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Global Citizenship at the Forefront of Education at European International School

“Global citizenship is a way of living sustainably that demonstrates respect for the environment and for others,” says Jo Roberts, Acting Head of School at European International School (EIS).

“Global citizenship is a core value to the school, and students are encouraged to contribute meaningfully to the local and wider community, demonstrate intercultural understanding; be socially responsible; and promote equity.”

Jo Robert at Operation Smile's Opening Ceremony of its surgical programme at Bệnh viện Răng Hàm Mặt Trung Ương 2.

It’s obvious why parents would want their children to develop these admirable qualities that define what a global citizen is at EIS. But it’s more complex to understand how the traits are cultivated. It requires a holistic approach that spans classroom curriculums, extracurricular activities, teacher and staff example-setting, and community involvement. The comprehensive cultivation of a broad mindset of social responsibility and empathy will be on full display during an upcoming Friday Tour on March 15 and March 29. Ahead of the school tours, Roberts shares some insight into what families and parents can expect from the world-class international school.

Global Citizenship Integrated into Conventional Curriculums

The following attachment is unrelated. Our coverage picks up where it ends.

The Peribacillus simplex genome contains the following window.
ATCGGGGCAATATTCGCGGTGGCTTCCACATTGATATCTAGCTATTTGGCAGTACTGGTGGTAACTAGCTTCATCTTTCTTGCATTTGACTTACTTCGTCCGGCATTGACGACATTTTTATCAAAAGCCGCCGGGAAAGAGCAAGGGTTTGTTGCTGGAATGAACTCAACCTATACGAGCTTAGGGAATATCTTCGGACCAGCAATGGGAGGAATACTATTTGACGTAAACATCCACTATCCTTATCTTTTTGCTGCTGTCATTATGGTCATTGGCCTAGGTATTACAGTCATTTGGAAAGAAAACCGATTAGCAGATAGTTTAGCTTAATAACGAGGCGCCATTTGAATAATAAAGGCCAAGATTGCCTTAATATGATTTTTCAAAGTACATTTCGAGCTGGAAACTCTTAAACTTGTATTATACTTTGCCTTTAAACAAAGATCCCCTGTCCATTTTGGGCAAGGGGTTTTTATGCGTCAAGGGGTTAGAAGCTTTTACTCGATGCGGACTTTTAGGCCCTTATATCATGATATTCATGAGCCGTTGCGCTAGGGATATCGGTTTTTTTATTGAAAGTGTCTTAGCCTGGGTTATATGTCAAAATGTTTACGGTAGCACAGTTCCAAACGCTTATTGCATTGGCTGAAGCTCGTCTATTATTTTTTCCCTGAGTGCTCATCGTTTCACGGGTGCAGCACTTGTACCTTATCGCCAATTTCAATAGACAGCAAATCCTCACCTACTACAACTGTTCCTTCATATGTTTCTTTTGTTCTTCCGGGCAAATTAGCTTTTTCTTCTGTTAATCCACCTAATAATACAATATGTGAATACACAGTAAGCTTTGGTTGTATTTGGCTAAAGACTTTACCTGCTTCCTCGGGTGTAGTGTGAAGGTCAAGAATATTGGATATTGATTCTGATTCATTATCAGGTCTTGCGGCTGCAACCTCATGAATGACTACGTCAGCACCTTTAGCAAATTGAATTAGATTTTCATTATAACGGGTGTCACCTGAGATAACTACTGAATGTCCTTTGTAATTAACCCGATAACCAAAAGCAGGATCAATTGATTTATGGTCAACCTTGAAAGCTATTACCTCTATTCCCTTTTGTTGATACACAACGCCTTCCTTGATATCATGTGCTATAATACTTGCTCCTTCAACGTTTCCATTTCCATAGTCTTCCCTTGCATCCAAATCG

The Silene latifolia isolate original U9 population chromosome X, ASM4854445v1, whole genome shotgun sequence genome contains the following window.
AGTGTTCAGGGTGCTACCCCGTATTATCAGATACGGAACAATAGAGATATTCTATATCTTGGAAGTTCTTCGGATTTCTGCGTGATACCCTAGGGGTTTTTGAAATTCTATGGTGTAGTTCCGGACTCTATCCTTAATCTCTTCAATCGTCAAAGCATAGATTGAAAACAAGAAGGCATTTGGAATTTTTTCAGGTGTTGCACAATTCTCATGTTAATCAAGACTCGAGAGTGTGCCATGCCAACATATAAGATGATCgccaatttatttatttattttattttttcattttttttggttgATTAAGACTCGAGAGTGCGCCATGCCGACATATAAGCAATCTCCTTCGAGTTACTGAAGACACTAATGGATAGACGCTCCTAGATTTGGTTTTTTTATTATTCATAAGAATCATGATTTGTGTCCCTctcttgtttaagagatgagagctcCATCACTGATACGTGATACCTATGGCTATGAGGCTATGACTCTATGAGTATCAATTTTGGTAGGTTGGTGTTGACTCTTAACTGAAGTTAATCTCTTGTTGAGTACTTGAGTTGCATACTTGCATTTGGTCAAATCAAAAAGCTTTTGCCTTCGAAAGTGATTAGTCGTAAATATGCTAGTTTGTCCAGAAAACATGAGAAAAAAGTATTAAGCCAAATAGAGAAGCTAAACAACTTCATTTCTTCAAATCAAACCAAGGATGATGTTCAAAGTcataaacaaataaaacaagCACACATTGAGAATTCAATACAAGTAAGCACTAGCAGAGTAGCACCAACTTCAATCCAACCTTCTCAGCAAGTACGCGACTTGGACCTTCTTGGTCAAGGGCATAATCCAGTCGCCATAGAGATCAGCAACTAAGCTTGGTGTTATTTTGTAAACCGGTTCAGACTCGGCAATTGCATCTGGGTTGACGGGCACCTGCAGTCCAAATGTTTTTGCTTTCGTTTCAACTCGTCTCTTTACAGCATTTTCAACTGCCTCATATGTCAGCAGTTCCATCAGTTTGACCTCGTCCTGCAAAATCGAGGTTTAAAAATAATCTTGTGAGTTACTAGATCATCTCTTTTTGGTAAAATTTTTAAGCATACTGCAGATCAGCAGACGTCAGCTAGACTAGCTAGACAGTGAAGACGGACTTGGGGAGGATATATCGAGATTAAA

EIS strives to foster an understanding of the world's interconnectedness, empathy for people of all backgrounds, and the motivation to create positive change. Doing so is as much a part of the routine coursework as learning math formulas or a second (or third) language. Roberts explains, “global citizenship is an integral part of our curriculum at all levels so there are often teachers integrating this into their units and lessons.”

Many familiar subjects and lessons provide opportunities for instilling these values. For example, in a grade 10 Individuals and Societies class, students are completing a research project where they investigate local charities and NGOs, present them, and discuss ways the greater EIS community might be more involved. A representative from Blue Dragon Foundation will also meet with the class to give them a more personal look into the work of local NGOs. This is a perfect example of how students practice conventional skills such as inquiry-based research, public speaking, group collaboration and reflection while also expanding their understanding of the world and their potential to impart good.

EIS Young Entrepreneurs raise fund to Capital Foundation.

All Year 12 and 13 students at EIS participate in the globally-recognized International Baccalaureate Degree Program (IBDP) which includes the CAS (Creativity, Activity, and Service) Program component that aligns perfectly with the school’s concern for global citizenship. To complete the program, students volunteer with local organizations, manage fundraisers for charitable causes, or initiate sustainability projects that emphasize improving local communities. They have, for example, collaborated with Saigon schools and orphanages to run arts or English classes. These efforts sometimes continue past the CAS as well. The “Boxes of Hope” which collects school supplies, food, and clothing for children at a local shelter initially started as a CAS project. “These experiences help students develop a sense of social responsibility and empathy towards others,” says Roberts.

Responsibility, Empathy and Awareness of Inequities Cultivated through Extracurriculars